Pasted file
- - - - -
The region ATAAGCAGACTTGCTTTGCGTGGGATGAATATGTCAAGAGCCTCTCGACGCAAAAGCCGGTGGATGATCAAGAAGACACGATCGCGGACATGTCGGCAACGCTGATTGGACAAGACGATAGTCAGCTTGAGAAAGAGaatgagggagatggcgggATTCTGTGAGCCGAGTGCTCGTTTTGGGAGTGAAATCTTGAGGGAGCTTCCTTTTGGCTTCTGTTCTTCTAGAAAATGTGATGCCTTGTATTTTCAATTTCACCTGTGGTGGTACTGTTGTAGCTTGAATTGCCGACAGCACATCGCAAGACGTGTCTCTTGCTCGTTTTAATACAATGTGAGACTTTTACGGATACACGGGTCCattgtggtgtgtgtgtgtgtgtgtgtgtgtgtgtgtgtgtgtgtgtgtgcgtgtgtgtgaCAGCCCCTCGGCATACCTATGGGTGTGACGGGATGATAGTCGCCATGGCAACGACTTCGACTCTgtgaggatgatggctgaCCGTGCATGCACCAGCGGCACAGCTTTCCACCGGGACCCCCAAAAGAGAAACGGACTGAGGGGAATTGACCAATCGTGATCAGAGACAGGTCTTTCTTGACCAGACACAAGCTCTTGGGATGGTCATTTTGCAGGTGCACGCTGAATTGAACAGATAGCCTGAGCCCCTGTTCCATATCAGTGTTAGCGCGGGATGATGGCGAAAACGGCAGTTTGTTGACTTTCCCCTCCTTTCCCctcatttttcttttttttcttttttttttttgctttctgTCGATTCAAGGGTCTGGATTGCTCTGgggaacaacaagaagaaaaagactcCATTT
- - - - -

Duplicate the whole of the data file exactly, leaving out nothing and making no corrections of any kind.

The region ATAAGCAGACTTGCTTTGCGTGGGATGAATATGTCAAGAGCCTCTCGACGCAAAAGCCGGTGGATGATCAAGAAGACACGATCGCGGACATGTCGGCAACGCTGATTGGACAAGACGATAGTCAGCTTGAGAAAGAGaatgagggagatggcgggATTCTGTGAGCCGAGTGCTCGTTTTGGGAGTGAAATCTTGAGGGAGCTTCCTTTTGGCTTCTGTTCTTCTAGAAAATGTGATGCCTTGTATTTTCAATTTCACCTGTGGTGGTACTGTTGTAGCTTGAATTGCCGACAGCACATCGCAAGACGTGTCTCTTGCTCGTTTTAATACAATGTGAGACTTTTACGGATACACGGGTCCattgtggtgtgtgtgtgtgtgtgtgtgtgtgtgtgtgtgtgtgtgtgtgcgtgtgtgtgaCAGCCCCTCGGCATACCTATGGGTGTGACGGGATGATAGTCGCCATGGCAACGACTTCGACTCTgtgaggatgatggctgaCCGTGCATGCACCAGCGGCACAGCTTTCCACCGGGACCCCCAAAAGAGAAACGGACTGAGGGGAATTGACCAATCGTGATCAGAGACAGGTCTTTCTTGACCAGACACAAGCTCTTGGGATGGTCATTTTGCAGGTGCACGCTGAATTGAACAGATAGCCTGAGCCCCTGTTCCATATCAGTGTTAGCGCGGGATGATGGCGAAAACGGCAGTTTGTTGACTTTCCCCTCCTTTCCCctcatttttcttttttttcttttttttttttgctttctgTCGATTCAAGGGTCTGGATTGCTCTGgggaacaacaagaagaaaaagactcCATTT